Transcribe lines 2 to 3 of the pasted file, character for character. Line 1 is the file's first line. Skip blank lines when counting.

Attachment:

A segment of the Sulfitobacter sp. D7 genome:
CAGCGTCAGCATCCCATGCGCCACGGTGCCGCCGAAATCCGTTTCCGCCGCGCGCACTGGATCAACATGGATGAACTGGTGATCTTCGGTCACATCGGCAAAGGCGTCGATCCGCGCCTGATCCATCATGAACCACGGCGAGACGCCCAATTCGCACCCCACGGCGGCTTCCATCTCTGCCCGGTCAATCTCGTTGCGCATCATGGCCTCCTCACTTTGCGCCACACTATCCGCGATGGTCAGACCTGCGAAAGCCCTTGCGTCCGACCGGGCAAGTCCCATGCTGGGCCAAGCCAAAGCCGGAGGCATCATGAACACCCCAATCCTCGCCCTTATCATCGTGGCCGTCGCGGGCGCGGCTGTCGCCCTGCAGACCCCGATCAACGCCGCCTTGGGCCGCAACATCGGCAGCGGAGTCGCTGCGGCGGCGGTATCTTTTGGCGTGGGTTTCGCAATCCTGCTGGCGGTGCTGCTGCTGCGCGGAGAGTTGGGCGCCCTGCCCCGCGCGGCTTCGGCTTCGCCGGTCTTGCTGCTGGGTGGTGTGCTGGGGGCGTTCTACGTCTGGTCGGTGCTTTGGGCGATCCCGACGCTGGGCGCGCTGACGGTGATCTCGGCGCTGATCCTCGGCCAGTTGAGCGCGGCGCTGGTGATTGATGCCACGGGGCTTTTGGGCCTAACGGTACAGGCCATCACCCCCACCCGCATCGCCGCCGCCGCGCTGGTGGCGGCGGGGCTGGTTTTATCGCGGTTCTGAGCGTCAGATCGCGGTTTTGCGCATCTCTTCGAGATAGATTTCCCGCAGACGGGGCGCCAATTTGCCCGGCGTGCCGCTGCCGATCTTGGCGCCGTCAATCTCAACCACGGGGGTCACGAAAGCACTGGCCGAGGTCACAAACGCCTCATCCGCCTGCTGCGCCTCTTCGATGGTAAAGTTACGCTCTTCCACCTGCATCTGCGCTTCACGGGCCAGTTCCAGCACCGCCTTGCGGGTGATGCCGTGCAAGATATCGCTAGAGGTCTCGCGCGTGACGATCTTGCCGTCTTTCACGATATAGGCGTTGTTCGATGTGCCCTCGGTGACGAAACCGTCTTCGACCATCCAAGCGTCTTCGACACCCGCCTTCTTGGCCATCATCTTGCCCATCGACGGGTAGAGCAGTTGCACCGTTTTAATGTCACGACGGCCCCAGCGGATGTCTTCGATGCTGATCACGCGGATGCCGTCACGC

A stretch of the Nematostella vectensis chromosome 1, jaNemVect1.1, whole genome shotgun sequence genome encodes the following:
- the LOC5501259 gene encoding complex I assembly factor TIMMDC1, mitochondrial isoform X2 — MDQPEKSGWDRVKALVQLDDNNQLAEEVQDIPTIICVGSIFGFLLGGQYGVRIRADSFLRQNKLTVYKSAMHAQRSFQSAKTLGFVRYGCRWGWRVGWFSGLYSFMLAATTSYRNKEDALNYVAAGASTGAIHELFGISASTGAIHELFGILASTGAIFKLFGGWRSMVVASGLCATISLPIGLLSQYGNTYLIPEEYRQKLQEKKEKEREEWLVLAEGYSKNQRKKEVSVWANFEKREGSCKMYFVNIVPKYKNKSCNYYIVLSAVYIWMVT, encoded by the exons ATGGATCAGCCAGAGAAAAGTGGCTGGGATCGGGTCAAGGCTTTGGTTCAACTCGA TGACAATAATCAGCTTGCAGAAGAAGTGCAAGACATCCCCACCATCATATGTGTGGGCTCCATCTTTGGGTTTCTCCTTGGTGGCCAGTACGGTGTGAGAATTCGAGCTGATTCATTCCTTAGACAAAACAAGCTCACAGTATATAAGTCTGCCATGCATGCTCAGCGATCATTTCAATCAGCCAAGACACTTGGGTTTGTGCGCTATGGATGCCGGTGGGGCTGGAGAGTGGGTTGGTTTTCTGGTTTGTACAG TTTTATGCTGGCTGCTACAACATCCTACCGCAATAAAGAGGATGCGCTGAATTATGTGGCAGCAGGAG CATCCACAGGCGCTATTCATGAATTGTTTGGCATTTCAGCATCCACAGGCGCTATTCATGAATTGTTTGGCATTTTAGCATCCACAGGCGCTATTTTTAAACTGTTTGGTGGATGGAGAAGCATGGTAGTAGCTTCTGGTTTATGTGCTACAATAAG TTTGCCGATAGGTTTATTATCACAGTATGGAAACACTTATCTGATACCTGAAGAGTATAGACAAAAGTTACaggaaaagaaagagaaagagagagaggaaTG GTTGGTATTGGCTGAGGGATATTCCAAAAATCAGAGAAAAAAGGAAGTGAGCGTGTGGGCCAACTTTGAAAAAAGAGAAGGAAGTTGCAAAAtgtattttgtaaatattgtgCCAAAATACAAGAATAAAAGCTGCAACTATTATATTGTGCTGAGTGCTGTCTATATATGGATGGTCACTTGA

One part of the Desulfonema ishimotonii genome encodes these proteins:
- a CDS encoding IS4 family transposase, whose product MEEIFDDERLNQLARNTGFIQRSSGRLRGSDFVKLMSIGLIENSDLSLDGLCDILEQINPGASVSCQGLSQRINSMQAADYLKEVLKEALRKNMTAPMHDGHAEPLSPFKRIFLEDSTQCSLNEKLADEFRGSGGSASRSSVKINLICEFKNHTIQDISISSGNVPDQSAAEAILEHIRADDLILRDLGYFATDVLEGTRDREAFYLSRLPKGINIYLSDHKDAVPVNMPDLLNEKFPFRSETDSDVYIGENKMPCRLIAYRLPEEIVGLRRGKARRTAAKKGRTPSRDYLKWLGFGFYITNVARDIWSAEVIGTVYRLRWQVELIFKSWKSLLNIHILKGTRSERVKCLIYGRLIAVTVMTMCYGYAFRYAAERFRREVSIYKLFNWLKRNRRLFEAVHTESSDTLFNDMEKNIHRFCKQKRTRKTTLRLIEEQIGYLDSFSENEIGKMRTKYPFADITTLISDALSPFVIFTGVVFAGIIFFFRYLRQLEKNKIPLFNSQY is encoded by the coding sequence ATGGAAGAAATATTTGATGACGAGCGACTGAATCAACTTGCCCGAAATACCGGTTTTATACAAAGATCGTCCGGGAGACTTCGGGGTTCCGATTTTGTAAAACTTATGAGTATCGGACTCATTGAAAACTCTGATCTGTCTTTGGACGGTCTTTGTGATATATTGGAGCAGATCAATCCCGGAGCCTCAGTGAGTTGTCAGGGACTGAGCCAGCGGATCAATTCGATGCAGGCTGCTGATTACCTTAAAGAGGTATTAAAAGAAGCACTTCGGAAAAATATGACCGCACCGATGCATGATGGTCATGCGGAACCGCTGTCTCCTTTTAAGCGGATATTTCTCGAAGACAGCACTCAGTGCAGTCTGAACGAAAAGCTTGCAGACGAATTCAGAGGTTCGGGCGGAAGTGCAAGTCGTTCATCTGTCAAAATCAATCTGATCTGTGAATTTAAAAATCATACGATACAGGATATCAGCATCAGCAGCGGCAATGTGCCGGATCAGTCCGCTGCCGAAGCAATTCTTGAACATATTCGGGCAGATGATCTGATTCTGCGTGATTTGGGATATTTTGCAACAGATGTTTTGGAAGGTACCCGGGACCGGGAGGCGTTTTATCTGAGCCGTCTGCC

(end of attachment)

CAGCGTCAGCATCCCATGCGCCACGGTGCCGCCGAAATCCGTTTCCGCCGCGCGCACTGGATCAACATGGATGAACTGGTGATCTTCGGTCACATCGGCAAAGGCGTCGATCCGCGCCTGATCCATCATGAACCACGGCGAGACGCCCAATTCGCACCCCACGGCGGCTTCCATCTCTGCCCGGTCAATCTCGTTGCGCATCATGGCCTCCTCACTTTGCGCCACACTATCCGCGATGGTCAGACCTGCGAAAGCCCTTGCGTCCGACCGGGCAAGTCCCATGCTGGGCCAAGCCAAAGCCGGAGGCATCATGAACACCCCAATCCTCGCCCTTATCATCGTGGCCGTCGCGGGCGCGGCTGTCGCCCTGCAGACCCCGATCAACGCCGCCTTGGGCCGCAACATCGGCAGCGGAGTCGCTGCGGCGGCGGTATCTTTTGGCGTGGGTTTCGCAATCCTGCTGGCGGTGCTGCTGCTGCGCGGAGAGTTGGGCGCCCTGCCCCGCGCGGCTTCGGCTTCGCCGGTCTTGCTGCTGGGTGGTGTGCTGGGGGCGTTCTACGTCTGGTCGGTGCTTTGGGCGATCCCGACGCTGGGCGCGCTGACGGTGATCTCGGCGCTGATCCTCGGCCAGTTGAGCGCGGCGCTGGTGATTGATGCCACGGGGCTTTTGGGCCTAACGGTACAGGCCATCACCCCCACCCGCATCGCCGCCGCCGCGCTGGTGGCGGCGGGGCTGGTTTTATCGCGGTTCTGAGCGTCAGATCGCGGTTTTGCGCATCTCTTCGAGATAGATTTCCCGCAGACGGGGCGCCAATTTGCCCGGCGTGCCGCTGCCGATCTTGGCGCCGTCAATCTCAACCACGGGGGTCACGAAAGCACTGGCCGAGGTCACAAACGCCTCATCCGCCTGCTGCGCCTCTTCGATGGTAAAGTTACGCTCTTCCACCTGCATCTGCGCTTCACGGGCCAGTTCCAGCACCGCCTTGCGGGTGATGCCGTGCAAGATATCGCTAGAGGTCTCGCGCGTGACGATCTTGCCGTCTTTCACGATATAGGCGTTGTTCGATGTGCCCTCGGTGACGAAACCGTCTTCGACCATCCAAGCGTCTTCGACACCCGCCTTCTTGGCCATCATCTTGCCCATCGACGGGTAGAGCAGTTGCACCGTTTTAATGTCACGACGGCCCCAGCGGATGTCTTCGATGCTGATCACGCGGATGCCGTCACGC

A stretch of the Nematostella vectensis chromosome 1, jaNemVect1.1, whole genome shotgun sequence genome encodes the following: